But the disc provides another excellent new documentary in the form of the 26-minute Music Of Bernard Herrmann. Now, regular readers will surely know much I adore the composer's distinctive film scores and it is a rare treat to be granted such a loving and informative tribute to a man whose work contributed enormously to the success of many films - from the fantasy pictures of Harryhausen (7th Voyage, Jason And The Argonauts, The 3 Worlds Of Gulliver and Mysterious Island) to the groundbreaking thrillers from Hitchcock (Psycho, Marnie, Vertigo, The Man Who Knew Too Much, North By Northwest). Film Music Historian and Herrmann devotee, Steve Smith, provides us with a detailed account of the composer's inimitable style, his diligent nature and rare sense of orchestration. Smith goes into the form of his music on occasion but, for the most part, keeps the feature light and informative. Herrmann's stature and position of one of cinema's greatest ever composers is not up for question and this mini-doc is an entertaining look at his life and times though, perhaps wisely, it likes to bring the focus back to the score for 7th Voyage.
To round off this BD-Live enabled disc, there are also BD trailers for C17, MIB, Casino Royale and Water-Horse. Overall, this is a great set of features that go some way to enhancing the magic of the film in question and the two main men behind its continued popularity - Ray Harryhausen and Bernard Herrmann.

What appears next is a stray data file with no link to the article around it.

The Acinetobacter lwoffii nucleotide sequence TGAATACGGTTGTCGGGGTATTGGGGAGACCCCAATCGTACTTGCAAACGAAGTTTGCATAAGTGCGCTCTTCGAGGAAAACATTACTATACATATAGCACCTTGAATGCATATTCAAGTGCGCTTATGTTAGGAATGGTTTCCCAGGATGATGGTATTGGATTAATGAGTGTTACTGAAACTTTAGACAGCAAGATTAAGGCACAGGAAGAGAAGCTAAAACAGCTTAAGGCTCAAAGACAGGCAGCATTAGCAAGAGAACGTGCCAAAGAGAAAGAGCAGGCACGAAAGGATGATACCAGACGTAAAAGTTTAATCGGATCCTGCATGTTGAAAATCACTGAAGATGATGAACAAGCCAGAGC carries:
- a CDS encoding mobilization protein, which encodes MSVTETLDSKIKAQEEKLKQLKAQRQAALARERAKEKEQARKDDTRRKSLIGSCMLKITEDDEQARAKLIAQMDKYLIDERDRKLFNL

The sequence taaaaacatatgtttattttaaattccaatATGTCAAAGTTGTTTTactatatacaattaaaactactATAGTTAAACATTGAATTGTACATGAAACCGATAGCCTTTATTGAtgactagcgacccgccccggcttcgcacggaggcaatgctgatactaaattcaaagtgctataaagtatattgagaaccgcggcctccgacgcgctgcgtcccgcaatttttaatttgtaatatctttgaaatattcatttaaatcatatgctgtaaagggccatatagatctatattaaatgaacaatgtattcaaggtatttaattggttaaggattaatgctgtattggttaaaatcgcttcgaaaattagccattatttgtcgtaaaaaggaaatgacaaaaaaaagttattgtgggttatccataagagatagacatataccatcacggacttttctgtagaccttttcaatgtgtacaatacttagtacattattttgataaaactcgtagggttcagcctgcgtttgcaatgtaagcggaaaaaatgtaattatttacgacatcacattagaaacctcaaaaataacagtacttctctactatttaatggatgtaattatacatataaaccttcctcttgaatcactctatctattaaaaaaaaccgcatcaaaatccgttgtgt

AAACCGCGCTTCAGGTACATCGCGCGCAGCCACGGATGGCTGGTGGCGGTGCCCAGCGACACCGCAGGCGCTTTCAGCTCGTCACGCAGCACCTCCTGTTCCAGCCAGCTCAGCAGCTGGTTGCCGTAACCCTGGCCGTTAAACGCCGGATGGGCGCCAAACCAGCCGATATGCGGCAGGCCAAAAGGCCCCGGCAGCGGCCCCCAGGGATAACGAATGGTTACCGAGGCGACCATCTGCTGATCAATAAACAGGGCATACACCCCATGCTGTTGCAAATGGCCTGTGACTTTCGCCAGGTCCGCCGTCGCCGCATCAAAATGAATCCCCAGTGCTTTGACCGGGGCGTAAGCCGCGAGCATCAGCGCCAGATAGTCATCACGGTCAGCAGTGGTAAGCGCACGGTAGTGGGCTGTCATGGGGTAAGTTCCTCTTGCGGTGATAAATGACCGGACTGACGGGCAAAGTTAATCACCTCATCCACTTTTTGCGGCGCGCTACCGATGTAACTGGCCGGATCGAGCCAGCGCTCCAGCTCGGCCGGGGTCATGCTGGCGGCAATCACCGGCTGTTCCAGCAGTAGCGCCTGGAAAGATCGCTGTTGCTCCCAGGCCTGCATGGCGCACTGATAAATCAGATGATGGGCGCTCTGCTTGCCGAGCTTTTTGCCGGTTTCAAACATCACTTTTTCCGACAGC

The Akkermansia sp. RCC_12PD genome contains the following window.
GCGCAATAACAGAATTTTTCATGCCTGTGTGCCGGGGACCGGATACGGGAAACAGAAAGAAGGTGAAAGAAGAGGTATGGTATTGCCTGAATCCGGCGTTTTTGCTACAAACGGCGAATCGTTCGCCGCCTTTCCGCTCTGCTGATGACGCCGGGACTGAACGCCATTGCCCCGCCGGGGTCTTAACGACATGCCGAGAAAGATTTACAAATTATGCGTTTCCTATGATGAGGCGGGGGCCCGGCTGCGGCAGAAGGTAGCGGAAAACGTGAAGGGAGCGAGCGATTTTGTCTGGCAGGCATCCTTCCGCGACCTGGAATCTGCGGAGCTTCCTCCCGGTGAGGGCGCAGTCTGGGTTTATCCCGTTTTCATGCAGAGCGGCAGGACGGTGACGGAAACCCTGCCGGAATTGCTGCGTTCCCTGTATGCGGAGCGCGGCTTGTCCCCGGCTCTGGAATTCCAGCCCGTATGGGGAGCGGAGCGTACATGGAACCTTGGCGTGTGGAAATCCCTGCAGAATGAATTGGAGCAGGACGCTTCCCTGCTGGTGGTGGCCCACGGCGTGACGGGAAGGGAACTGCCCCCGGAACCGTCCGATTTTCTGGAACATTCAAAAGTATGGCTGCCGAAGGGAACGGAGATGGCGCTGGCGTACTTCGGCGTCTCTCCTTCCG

So, you can't say that you aren't getting your money's worth with this impressive roster of extra features.
Columbia's anniversary release on Blu-ray provides a very solid interpretation of the movie. There is nothing wrong with the transfer, although the hi-def makeover does bring out the inconsistencies of the original source and possibly jars the eyes with its intense background grain fields and vibrant, detailed stop-motion elements. The TrueHD may be contentious to some, but I enjoyed its wider soundfield and crisper rendition of Herrmann's score. The extras are great and are well worth going through. So, all in all, Sinbad gets a clean bill of health on Blu-ray and fans should be in 7th Heaven. Now, bring on Jason!